Arguably the finest and showiest of all indoor plants, for those who master the art of growing Begonia rex!
It is not the easiest of plants to grow long term, but the information below will get you well on the way to those spectacular leaf markings and colours.
There are many different varieties of Begonia rex, and most are sold without specific labels depending upon the foliage colours to do the selling. There is often a good display of the different foliage types in most good florists or garden centres. DO NOT buy one that has been displayed outdoors or from open air markets.
The Plant: Begonia Rex is usually grown for its elegant, showy leaves, which are large and have a variety of colour combinations. The red leaf stems are brittle, and the leaves damage easily if knocked accidentally, or caught by a strong draught/flapping curtain.
Begonia Rex 'Fireworks' © David Hughes 2008
Its needs: Begonia Rex enjoys a position with good light, but not in direct sun or deep shade. Rich but open potting mix, kept moist during growing season.
Care: Regular dilute feed with a foliage specific-fertiliser. Humidity is essential to prevent leaves from drying out, but avoid watering leaves, which could promote mildew growth or various disfiguring leaf spots.
Begonia rex, also known as the King Begonia, is prized for its stunning foliage. The leaves come in a variety of shapes, colors, and textures, making it an attractive addition to any indoor garden.Optimal Lighting Conditions
Begonia rex thrives in bright, indirect light. Too much direct sunlight can cause the vibrant leaf colors to fade and may even scorch the leaves. Too little light, on the other hand, can cause the plant to become leggy.Ideal Temperature Range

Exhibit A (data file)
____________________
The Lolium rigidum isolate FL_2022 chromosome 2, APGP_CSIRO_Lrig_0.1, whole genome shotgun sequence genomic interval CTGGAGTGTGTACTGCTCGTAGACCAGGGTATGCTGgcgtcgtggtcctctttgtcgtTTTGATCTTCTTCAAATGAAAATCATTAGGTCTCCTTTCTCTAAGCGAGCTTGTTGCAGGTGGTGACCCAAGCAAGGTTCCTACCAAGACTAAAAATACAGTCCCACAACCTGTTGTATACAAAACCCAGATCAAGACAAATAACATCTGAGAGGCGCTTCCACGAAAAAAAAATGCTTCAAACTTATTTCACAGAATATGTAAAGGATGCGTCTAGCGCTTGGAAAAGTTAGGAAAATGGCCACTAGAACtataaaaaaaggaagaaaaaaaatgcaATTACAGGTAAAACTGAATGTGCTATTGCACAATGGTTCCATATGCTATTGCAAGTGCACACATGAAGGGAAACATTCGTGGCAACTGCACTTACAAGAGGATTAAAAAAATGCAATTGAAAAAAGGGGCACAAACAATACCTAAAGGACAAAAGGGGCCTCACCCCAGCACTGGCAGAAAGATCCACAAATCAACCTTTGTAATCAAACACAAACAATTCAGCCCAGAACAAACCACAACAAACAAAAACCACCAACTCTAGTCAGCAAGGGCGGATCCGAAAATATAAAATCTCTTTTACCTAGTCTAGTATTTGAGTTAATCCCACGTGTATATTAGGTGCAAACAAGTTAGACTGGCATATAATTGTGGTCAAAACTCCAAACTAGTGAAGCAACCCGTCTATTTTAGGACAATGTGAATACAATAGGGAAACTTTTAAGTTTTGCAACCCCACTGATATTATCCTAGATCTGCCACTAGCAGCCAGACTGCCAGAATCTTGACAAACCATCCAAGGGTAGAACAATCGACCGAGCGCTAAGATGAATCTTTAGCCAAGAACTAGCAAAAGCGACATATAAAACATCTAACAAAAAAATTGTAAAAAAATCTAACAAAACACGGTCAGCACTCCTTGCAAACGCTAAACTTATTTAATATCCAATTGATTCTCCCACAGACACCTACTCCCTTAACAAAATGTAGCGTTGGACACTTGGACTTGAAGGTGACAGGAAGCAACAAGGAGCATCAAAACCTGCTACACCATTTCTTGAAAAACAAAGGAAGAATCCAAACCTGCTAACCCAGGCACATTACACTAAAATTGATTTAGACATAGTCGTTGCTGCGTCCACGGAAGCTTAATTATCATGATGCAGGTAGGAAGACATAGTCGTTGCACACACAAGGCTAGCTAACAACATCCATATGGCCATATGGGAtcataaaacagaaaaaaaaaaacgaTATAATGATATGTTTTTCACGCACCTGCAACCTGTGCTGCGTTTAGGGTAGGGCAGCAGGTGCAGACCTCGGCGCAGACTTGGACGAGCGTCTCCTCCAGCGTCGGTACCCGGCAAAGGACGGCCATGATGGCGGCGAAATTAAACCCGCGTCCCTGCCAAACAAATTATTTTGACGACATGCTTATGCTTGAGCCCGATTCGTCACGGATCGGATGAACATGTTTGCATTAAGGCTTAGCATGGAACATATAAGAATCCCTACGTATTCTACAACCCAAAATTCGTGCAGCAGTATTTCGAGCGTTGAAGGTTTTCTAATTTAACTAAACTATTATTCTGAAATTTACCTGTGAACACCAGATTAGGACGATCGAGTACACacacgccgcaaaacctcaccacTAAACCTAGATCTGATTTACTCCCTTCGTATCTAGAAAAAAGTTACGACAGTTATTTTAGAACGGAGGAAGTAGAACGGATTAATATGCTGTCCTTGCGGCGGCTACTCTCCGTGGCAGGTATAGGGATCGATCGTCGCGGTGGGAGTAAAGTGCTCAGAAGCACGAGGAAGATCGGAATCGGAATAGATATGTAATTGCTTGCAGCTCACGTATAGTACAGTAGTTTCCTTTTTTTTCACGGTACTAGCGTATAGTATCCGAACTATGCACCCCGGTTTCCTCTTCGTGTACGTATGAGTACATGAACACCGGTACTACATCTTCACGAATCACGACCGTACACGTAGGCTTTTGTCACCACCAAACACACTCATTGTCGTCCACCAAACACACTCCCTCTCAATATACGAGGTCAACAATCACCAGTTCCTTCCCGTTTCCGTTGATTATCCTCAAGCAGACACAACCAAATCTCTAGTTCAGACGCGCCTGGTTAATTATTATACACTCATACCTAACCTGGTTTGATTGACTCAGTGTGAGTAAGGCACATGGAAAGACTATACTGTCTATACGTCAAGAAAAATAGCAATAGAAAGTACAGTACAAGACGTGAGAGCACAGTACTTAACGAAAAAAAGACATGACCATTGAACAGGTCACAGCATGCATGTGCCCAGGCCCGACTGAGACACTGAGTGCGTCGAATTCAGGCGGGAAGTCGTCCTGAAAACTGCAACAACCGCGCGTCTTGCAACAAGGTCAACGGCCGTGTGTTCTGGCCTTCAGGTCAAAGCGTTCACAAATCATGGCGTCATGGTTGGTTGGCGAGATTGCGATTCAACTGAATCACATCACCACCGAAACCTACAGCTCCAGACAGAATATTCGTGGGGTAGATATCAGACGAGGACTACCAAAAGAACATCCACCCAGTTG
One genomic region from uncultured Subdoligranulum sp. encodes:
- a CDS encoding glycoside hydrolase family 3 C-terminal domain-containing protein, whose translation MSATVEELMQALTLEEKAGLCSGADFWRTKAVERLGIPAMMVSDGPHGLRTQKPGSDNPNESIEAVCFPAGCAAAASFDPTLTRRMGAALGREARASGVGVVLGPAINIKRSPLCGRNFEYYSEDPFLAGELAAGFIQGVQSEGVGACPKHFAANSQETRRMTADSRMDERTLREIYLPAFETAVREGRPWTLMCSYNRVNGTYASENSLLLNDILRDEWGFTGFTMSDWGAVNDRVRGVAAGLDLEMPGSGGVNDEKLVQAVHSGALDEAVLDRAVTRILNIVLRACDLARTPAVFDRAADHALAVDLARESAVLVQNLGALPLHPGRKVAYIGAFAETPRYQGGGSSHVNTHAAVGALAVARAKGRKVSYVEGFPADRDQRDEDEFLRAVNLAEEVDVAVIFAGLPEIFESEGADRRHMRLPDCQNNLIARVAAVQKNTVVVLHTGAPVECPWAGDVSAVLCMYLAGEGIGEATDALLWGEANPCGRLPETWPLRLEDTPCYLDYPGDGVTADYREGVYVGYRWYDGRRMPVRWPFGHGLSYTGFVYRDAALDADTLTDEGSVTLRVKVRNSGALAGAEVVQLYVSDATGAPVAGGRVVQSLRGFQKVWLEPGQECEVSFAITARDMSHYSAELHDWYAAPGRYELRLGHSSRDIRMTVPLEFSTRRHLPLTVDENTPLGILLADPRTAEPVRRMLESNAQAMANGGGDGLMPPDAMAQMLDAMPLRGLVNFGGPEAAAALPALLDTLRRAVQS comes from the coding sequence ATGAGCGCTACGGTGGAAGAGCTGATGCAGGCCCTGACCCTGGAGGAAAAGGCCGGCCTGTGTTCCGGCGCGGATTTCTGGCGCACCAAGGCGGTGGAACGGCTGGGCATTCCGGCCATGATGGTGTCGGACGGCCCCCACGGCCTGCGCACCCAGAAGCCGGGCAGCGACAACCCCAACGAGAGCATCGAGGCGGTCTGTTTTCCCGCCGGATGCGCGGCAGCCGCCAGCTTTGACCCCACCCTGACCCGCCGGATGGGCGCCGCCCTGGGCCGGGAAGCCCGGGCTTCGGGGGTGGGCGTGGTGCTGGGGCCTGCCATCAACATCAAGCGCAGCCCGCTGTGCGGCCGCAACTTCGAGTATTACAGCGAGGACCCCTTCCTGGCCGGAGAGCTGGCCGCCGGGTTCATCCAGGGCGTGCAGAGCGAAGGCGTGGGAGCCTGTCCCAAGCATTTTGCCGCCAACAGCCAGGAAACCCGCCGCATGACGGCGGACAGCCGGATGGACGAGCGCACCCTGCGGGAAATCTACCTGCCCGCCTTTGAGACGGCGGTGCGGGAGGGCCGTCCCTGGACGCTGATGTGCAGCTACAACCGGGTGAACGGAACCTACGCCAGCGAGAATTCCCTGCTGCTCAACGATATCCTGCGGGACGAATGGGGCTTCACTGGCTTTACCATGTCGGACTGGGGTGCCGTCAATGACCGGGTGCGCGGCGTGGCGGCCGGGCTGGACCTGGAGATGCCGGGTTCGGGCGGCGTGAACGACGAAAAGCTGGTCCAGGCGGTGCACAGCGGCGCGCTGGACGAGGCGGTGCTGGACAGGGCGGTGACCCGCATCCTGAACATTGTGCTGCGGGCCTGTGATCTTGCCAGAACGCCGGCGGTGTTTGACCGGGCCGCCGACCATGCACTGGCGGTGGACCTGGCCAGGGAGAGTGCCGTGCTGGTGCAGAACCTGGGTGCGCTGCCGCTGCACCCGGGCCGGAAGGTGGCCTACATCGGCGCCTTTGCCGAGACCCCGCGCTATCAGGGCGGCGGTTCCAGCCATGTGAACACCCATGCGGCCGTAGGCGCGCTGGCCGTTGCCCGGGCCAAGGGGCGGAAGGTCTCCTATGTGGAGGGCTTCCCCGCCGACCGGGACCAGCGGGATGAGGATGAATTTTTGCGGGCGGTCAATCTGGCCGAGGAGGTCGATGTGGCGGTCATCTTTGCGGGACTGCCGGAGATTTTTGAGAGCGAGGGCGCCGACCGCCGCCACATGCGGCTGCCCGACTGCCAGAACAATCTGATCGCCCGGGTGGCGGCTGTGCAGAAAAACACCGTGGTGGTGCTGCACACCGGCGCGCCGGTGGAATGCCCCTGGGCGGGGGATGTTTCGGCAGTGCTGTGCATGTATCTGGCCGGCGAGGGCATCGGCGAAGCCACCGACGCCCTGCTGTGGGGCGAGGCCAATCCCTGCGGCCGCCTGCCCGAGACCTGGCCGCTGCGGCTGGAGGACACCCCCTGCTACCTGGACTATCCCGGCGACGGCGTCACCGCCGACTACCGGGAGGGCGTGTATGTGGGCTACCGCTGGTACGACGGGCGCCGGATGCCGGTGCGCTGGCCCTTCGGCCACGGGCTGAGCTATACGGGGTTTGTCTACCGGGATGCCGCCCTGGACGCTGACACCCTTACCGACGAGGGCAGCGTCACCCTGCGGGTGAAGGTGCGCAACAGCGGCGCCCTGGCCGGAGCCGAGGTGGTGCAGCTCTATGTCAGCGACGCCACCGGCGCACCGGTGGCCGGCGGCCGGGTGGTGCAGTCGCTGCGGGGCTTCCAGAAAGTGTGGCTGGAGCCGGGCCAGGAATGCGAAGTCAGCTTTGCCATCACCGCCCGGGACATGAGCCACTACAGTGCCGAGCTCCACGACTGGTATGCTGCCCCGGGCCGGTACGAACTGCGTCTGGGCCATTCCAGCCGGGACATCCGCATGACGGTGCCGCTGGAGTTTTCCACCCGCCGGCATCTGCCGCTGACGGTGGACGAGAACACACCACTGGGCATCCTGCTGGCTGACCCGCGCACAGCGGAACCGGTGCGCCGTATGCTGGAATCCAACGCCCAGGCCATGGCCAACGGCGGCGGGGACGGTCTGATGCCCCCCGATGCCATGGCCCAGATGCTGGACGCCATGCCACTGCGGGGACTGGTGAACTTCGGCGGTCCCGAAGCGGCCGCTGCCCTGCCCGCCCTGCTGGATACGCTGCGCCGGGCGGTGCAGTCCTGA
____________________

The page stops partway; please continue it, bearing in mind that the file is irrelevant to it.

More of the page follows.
These plants prefer a temperature range of 60°F to 75°F (15°C to 24°C). They do not tolerate frost or extreme cold well, so it's advisable to keep them in a room with stable temperature.Watering and Fertilizer Schedule
Begonia rex likes evenly moist soil but is susceptible to root rot if overwatered. Water your plant when the top inch of soil feels dry to the touch. During the growing season (spring and summer), feed your Begonia rex every two weeks with a balanced houseplant fertilizer diluted to half strength. Reduce watering and feeding during the dormant winter months.
Begonia rex can be prone to common houseplant pests like aphids, spider mites, and mealybugs. Regular inspection and early intervention can help prevent infestations. If pests are detected, treat the plant with a gentle insecticidal soap or neem oil solution.
Regularly prune your Begonia rex to maintain its shape and size. Remove any dead or dying leaves to encourage new growth.
Propagate Begonia rex using leaf cuttings. Take a healthy leaf, cut it into sections ensuring each piece has a vein, then plant them vein-side down in a potting mix. Keep the soil moist and the cuttings should root within a few weeks.
Begonia Rex, known for its vibrant and textured foliage, is a beloved houseplant that can be grown from seed with patience and care. Here's a step-by-step guide on how to do it.
Begonia Rex prefers a well-draining soil mix. A good choice is a mix of equal parts peat moss, perlite, and vermiculite. This combination ensures good drainage while retaining enough moisture for the plant.
Begonia seeds are tiny, so no need to bury them deep in the soil. Simply sprinkle the seeds on top of your prepared soil mix in a shallow tray or pot.
To help the seeds germinate, cover the tray or pot with a clear plastic dome or bag to create a mini greenhouse. This will maintain the high humidity levels that Begonia Rex seeds need to germinate.
Place your tray or pot in a location with bright, indirect light. The temperature should be kept at around 70-75°F (21-24°C) for optimal germination.
Mist the soil lightly whenever it begins to dry out. It's important to keep the soil moist but not waterlogged.
With proper care, seeds should begin to germinate within two weeks. Once they have sprouted, continue to keep the soil moist and provide bright, indirect light.